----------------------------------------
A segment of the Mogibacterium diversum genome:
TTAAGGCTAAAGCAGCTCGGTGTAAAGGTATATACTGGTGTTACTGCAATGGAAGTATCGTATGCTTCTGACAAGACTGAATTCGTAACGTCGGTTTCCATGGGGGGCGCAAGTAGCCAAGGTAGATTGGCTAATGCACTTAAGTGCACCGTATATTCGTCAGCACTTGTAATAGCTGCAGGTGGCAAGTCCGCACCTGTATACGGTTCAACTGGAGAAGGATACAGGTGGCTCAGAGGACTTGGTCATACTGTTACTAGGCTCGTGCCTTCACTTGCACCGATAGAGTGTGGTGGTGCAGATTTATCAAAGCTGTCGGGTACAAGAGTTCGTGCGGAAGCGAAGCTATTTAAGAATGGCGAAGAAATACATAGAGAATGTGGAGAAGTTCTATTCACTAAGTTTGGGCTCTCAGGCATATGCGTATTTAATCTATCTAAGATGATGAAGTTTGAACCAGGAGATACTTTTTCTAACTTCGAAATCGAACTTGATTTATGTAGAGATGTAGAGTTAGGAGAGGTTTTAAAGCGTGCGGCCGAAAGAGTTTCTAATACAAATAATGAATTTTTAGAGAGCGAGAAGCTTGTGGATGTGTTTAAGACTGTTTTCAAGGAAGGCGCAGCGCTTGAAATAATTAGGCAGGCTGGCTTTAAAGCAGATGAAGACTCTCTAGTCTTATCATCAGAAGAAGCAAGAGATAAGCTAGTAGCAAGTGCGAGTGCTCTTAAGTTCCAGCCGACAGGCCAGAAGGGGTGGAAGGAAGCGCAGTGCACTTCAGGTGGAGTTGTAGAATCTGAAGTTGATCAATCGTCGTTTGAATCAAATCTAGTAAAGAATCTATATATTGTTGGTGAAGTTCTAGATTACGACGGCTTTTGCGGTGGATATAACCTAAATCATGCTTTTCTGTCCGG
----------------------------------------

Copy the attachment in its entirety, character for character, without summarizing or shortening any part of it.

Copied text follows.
A segment of the Mogibacterium diversum genome:
TTAAGGCTAAAGCAGCTCGGTGTAAAGGTATATACTGGTGTTACTGCAATGGAAGTATCGTATGCTTCTGACAAGACTGAATTCGTAACGTCGGTTTCCATGGGGGGCGCAAGTAGCCAAGGTAGATTGGCTAATGCACTTAAGTGCACCGTATATTCGTCAGCACTTGTAATAGCTGCAGGTGGCAAGTCCGCACCTGTATACGGTTCAACTGGAGAAGGATACAGGTGGCTCAGAGGACTTGGTCATACTGTTACTAGGCTCGTGCCTTCACTTGCACCGATAGAGTGTGGTGGTGCAGATTTATCAAAGCTGTCGGGTACAAGAGTTCGTGCGGAAGCGAAGCTATTTAAGAATGGCGAAGAAATACATAGAGAATGTGGAGAAGTTCTATTCACTAAGTTTGGGCTCTCAGGCATATGCGTATTTAATCTATCTAAGATGATGAAGTTTGAACCAGGAGATACTTTTTCTAACTTCGAAATCGAACTTGATTTATGTAGAGATGTAGAGTTAGGAGAGGTTTTAAAGCGTGCGGCCGAAAGAGTTTCTAATACAAATAATGAATTTTTAGAGAGCGAGAAGCTTGTGGATGTGTTTAAGACTGTTTTCAAGGAAGGCGCAGCGCTTGAAATAATTAGGCAGGCTGGCTTTAAAGCAGATGAAGACTCTCTAGTCTTATCATCAGAAGAAGCAAGAGATAAGCTAGTAGCAAGTGCGAGTGCTCTTAAGTTCCAGCCGACAGGCCAGAAGGGGTGGAAGGAAGCGCAGTGCACTTCAGGTGGAGTTGTAGAATCTGAAGTTGATCAATCGTCGTTTGAATCAAATCTAGTAAAGAATCTATATATTGTTGGTGAAGTTCTAGATTACGACGGCTTTTGCGGTGGATATAACCTAAATCATGCTTTTCTGTCCGG